Wednesday, November 21, 2007

Somewhere in-between Acoma and Catalina

For the past 4 days I have been working on a new painting of the Acoma Pueblo, in New Mexico. The wash coat has been laid down and I'm carefully drawing out a maze of ladders and pink pueblo walls and ochre coloured earth. My first Acoma Pueblo painting was "Acoma Pueblo, Sunny Day" and it was quickly sold by the Max Gallery in Tucson - shipping out, if I remember correctly, to collectors in Virginia.

My 13 paintings currently on display at the Max Gallery in Tucson are due to come down shortly, but many are still featured on my website at . Another show is in the works for the Tubac Arts Festival, in February. I am also featured in the November 2007 issue of Southwest Art Magazine, in the "Best of the West" section.

For me the attraction of the settlements of our Native Americans is more than just nostalgic - I feel the most alive when I visit these places. They are unlike anything that modern society builds. In many cases, they are quiet, solemn places where you are alone with the wind and the blue sky above you. I feel ecstatic, amazingly alive in places like Acoma and Taos. My eyes are filled with images of lovely, organically shaped Pueblos that seem to rise up out of the earth, like they are a part of the earth - a continuation of it.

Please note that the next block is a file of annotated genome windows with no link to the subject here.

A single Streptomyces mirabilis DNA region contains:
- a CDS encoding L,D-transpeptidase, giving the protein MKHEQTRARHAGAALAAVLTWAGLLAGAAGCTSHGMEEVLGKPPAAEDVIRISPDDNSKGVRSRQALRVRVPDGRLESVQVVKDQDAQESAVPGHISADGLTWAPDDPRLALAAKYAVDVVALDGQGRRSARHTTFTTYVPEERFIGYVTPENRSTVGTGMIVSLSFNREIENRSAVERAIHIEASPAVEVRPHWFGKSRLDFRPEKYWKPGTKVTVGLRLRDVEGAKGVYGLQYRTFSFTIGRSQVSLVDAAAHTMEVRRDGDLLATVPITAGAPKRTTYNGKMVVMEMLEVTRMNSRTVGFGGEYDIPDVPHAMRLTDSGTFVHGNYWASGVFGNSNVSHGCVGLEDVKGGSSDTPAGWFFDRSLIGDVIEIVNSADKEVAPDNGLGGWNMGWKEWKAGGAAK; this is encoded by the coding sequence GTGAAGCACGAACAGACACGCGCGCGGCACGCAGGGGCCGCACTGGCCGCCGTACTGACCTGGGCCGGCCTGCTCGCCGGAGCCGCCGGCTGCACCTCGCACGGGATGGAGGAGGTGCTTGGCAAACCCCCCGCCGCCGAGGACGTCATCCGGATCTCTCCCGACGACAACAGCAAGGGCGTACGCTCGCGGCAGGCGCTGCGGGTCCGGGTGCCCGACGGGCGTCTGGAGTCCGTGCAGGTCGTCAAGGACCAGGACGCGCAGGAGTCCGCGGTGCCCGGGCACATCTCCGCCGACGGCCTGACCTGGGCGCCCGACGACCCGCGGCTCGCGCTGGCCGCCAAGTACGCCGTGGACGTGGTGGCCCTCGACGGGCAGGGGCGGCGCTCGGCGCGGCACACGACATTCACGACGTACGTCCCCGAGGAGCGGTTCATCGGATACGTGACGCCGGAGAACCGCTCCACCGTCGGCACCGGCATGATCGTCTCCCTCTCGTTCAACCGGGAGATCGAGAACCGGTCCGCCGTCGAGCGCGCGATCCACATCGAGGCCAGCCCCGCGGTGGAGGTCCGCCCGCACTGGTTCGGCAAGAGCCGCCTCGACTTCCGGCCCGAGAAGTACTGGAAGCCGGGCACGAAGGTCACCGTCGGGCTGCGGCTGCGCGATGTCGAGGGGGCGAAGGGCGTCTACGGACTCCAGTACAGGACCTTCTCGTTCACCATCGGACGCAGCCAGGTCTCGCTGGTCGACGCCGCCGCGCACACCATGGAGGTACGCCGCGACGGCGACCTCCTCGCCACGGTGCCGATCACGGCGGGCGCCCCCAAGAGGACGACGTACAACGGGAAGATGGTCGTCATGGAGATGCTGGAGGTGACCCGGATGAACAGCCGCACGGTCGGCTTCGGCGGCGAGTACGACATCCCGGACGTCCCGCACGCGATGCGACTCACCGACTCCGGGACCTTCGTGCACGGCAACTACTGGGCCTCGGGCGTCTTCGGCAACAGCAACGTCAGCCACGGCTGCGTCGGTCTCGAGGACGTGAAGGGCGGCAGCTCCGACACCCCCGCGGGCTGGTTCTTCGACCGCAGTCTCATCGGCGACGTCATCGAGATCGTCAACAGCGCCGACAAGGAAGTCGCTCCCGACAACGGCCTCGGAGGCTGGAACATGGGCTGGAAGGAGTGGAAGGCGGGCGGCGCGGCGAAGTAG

This morning I visited Catalina State Park, just down the road from where I live in Oro Valley, Arizona. It was a cool, crisp morning and the sun had not yet peaked above the ridges of the giant Catalinas that loom above our part of town. The entire landscape was lit, as if by a cool blue-gray shadow, and the rays of the early morning sun emerged slowly from behind the rocky mountain peaks. Just as I entered the park, I saw a dark form dart across the road. Driving up to that spot slowly I looked around, and off to my right was a dusty peppered colored coyote, slowly making his way through a field of short grass. I slowed down and watched his progress - and then saw another car approaching from a distance. The coyote took one look at me, and then one look at the approaching car - timed his run perfectly, and darted in front of both of us, back to the other side of the road.

I love coyotes dearly, for their nighttime cackling howls, and for their incredible resourcefulness and cunning. A coyote seems to always do what is necessary, and that seems like a great lesson for all of us.

Back to the easel! Much 'necessary' work to be done! Happy thanksgiving!

*All images are Copyright Neil Myers 2007

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